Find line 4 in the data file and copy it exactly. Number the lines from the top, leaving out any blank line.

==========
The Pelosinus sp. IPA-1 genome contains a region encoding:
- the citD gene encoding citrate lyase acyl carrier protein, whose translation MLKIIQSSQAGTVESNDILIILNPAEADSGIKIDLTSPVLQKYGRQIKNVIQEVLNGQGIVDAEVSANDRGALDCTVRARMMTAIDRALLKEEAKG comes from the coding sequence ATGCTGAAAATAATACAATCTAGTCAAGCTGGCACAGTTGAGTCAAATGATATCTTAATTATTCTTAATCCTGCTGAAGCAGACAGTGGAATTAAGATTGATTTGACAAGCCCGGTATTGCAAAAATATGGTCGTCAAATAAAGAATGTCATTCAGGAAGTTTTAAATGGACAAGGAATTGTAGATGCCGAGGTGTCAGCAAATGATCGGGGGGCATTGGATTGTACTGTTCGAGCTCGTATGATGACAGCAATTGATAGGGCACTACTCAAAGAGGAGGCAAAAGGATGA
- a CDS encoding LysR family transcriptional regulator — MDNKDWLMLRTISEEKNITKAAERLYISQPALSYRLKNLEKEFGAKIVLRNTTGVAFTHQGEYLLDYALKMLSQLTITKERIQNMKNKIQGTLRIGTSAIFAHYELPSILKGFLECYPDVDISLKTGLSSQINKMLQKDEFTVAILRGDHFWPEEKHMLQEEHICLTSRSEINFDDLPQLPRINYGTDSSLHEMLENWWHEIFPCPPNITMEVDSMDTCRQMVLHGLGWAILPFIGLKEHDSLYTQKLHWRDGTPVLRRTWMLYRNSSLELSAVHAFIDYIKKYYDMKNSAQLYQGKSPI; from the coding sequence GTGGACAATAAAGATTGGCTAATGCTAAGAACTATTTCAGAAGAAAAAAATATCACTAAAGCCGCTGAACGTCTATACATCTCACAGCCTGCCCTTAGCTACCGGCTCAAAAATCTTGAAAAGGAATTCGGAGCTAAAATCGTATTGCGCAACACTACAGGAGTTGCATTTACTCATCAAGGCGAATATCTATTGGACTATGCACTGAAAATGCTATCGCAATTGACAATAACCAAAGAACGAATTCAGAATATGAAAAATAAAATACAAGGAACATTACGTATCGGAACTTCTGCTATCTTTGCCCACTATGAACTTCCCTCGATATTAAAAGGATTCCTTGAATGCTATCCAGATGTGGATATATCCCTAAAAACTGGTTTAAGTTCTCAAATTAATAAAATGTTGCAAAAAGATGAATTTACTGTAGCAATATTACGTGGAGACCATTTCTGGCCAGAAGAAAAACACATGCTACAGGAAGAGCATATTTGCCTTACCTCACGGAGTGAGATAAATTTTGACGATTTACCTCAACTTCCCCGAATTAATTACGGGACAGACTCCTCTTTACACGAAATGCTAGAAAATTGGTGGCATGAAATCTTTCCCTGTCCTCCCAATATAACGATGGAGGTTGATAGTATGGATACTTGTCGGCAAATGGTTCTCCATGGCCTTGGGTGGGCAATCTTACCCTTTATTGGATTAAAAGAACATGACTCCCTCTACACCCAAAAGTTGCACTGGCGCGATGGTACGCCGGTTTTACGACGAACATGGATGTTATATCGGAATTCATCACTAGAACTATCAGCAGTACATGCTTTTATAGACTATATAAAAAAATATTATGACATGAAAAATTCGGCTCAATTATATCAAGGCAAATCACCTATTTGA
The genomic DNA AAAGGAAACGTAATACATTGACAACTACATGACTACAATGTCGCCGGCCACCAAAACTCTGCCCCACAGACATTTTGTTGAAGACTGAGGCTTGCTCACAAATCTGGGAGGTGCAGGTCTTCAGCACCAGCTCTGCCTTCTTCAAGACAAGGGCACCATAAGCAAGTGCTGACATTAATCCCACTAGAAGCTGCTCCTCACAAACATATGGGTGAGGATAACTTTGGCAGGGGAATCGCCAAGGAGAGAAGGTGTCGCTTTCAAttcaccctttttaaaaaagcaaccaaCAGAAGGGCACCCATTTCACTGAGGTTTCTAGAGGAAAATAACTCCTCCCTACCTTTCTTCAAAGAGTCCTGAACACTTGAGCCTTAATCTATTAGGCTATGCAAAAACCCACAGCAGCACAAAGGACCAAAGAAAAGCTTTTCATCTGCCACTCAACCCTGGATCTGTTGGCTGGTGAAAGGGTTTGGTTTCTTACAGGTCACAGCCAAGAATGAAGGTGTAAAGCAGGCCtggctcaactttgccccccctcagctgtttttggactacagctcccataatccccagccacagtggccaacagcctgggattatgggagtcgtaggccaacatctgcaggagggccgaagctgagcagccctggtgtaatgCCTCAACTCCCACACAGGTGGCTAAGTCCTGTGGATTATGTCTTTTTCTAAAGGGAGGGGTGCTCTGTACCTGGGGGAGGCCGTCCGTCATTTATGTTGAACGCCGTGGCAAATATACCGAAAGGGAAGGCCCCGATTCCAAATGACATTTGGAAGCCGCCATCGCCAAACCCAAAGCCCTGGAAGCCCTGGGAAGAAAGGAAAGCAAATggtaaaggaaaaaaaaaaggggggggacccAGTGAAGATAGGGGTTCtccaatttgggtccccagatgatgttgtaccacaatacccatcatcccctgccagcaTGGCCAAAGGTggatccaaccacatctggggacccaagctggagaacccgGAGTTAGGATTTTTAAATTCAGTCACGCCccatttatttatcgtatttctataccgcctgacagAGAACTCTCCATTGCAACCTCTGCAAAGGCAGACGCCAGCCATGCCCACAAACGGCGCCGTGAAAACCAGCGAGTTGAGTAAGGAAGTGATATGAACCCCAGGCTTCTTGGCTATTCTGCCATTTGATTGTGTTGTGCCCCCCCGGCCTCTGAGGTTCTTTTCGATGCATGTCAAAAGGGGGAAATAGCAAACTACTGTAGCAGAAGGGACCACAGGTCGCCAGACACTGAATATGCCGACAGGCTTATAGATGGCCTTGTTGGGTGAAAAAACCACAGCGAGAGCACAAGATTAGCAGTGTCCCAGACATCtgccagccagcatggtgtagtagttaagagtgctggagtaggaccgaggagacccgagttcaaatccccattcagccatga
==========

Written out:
The genomic DNA AAAGGAAACGTAATACATTGACAACTACATGACTACAATGTCGCCGGCCACCAAAACTCTGCCCCACAGACATTTTGTTGAAGACTGAGGCTTGCTCACAAATCTGGGAGGTGCAGGTCTTCAGCACCAGCTCTGCCTTCTTCAAGACAAGGGCACCATAAGCAAGTGCTGACATTAATCCCACTAGAAGCTGCTCCTCACAAACATATGGGTGAGGATAACTTTGGCAGGGGAATCGCCAAGGAGAGAAGGTGTCGCTTTCAAttcaccctttttaaaaaagcaaccaaCAGAAGGGCACCCATTTCACTGAGGTTTCTAGAGGAAAATAACTCCTCCCTACCTTTCTTCAAAGAGTCCTGAACACTTGAGCCTTAATCTATTAGGCTATGCAAAAACCCACAGCAGCACAAAGGACCAAAGAAAAGCTTTTCATCTGCCACTCAACCCTGGATCTGTTGGCTGGTGAAAGGGTTTGGTTTCTTACAGGTCACAGCCAAGAATGAAGGTGTAAAGCAGGCCtggctcaactttgccccccctcagctgtttttggactacagctcccataatccccagccacagtggccaacagcctgggattatgggagtcgtaggccaacatctgcaggagggccgaagctgagcagccctggtgtaatgCCTCAACTCCCACACAGGTGGCTAAGTCCTGTGGATTATGTCTTTTTCTAAAGGGAGGGGTGCTCTGTACCTGGGGGAGGCCGTCCGTCATTTATGTTGAACGCCGTGGCAAATATACCGAAAGGGAAGGCCCCGATTCCAAATGACATTTGGAAGCCGCCATCGCCAAACCCAAAGCCCTGGAAGCCCTGGGAAGAAAGGAAAGCAAATggtaaaggaaaaaaaaaaggggggggacccAGTGAAGATAGGGGTTCtccaatttgggtccccagatgatgttgtaccacaatacccatcatcccctgccagcaTGGCCAAAGGTggatccaaccacatctggggacccaagctggagaacccgGAGTTAGGATTTTTAAATTCAGTCACGCCccatttatttatcgtatttctataccgcctgacagAGAACTCTCCATTGCAACCTCTGCAAAGGCAGACGCCAGCCATGCCCACAAACGGCGCCGTGAAAACCAGCGAGTTGAGTAAGGAAGTGATATGAACCCCAGGCTTCTTGGCTATTCTGCCATTTGATTGTGTTGTGCCCCCCCGGCCTCTGAGGTTCTTTTCGATGCATGTCAAAAGGGGGAAATAGCAAACTACTGTAGCAGAAGGGACCACAGGTCGCCAGACACTGAATATGCCGACAGGCTTATAGATGGCCTTGTTGGGTGAAAAAACCACAGCGAGAGCACAAGATTAGCAGTGTCCCAGACATCtgccagccagcatggtgtagtagttaagagtgctggagtaggaccgaggagacccgagttcaaatccccattcagccatga